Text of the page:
Apple announced on Tuesday that iOS 7 will be publicly available on September 18th. The revamped OS moves completely away from the realistic designs of the past six generations, dropping almost all “artificial shadows” (as Apple SVP Craig Federighi called them), gloss, and even button borders. Instead, the Jony Ive-inspired interface features an entirely rethought design language that focuses heavily on large icons, lightweight fonts, whitespace, transparency, and conservative use of color.
We previously took a look at what some of Apple’s own in-house apps could look like when redesigned for iOS 7. During Apple’s September 10th event, Federighi flashed up a slide displaying the upcoming iOS 7 updates for many third-party applications. None of the apps were labeled, but we’ve tracked down names for most of them.
The apps featured are:
Available starting today, YouTube co-founders Chad Hurley and Steve Chen have launched a new app called “MixBit” that appears to be a Vine-like approach to video editing on the go. Unlike Vine, and Instagram’s new video feature, MixBit will allow videos much longer than the rather short, up to 15 second long videos offered through competing services. You’ll also find the majority of videos uploaded to the service are much longer than those on Vine and Instagram, making the experience of browsing and watching videos feel much more like YouTube than Vine. MixBit will allow users to record video clips up to 16 seconds in length and stitch up to 256 clips together into a single video that plays back seamlessly. Videos on MixBit can be up to an hour in length.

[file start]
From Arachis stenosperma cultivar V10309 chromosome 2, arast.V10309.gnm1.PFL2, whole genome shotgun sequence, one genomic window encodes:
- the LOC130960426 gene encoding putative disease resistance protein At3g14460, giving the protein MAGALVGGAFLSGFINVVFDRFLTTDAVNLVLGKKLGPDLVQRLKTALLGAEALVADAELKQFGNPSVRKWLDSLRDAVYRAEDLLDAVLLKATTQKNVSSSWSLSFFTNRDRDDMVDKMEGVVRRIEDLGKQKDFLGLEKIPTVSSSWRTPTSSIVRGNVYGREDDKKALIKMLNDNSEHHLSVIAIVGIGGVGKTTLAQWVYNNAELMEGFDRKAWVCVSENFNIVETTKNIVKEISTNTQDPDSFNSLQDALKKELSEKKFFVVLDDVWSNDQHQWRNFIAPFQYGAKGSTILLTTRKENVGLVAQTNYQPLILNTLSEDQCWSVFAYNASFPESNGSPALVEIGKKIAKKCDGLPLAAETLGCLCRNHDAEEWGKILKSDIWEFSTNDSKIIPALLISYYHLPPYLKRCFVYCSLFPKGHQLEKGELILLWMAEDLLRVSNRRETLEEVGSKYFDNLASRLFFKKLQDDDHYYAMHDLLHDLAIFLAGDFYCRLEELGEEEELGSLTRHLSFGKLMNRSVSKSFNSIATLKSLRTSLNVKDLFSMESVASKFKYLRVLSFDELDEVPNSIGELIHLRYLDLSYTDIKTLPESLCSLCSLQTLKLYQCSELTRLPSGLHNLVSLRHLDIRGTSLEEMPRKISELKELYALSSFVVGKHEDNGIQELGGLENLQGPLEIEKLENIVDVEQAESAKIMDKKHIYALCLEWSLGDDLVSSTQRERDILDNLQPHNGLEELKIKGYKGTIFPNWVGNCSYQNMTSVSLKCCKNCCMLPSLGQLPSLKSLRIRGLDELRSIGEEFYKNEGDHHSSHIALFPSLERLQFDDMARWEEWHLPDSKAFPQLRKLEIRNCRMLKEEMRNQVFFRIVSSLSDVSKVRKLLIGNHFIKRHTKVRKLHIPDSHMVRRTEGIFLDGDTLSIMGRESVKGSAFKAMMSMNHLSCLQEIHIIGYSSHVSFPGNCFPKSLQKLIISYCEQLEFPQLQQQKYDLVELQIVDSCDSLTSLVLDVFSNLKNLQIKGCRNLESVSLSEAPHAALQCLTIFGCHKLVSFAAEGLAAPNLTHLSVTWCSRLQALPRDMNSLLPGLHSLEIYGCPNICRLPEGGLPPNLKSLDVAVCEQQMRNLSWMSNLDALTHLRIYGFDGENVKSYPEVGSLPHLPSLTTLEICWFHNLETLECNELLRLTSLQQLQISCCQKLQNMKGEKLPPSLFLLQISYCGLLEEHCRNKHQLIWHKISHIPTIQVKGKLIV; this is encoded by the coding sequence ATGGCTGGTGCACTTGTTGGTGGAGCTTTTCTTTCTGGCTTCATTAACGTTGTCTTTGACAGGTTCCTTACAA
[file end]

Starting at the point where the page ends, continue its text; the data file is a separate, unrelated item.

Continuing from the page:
It also differs from the other guys in that clips are stored separately even after stitching them together and uploading a video. That means you’ll be able to pull from individual clips from your own or other’s videos at any time to create another video in the future. Some basic editing functions for rearranging clips exist, but the app doesn’t go much beyond that yet. For now the app is only available on iOS, but an Android version is on the way.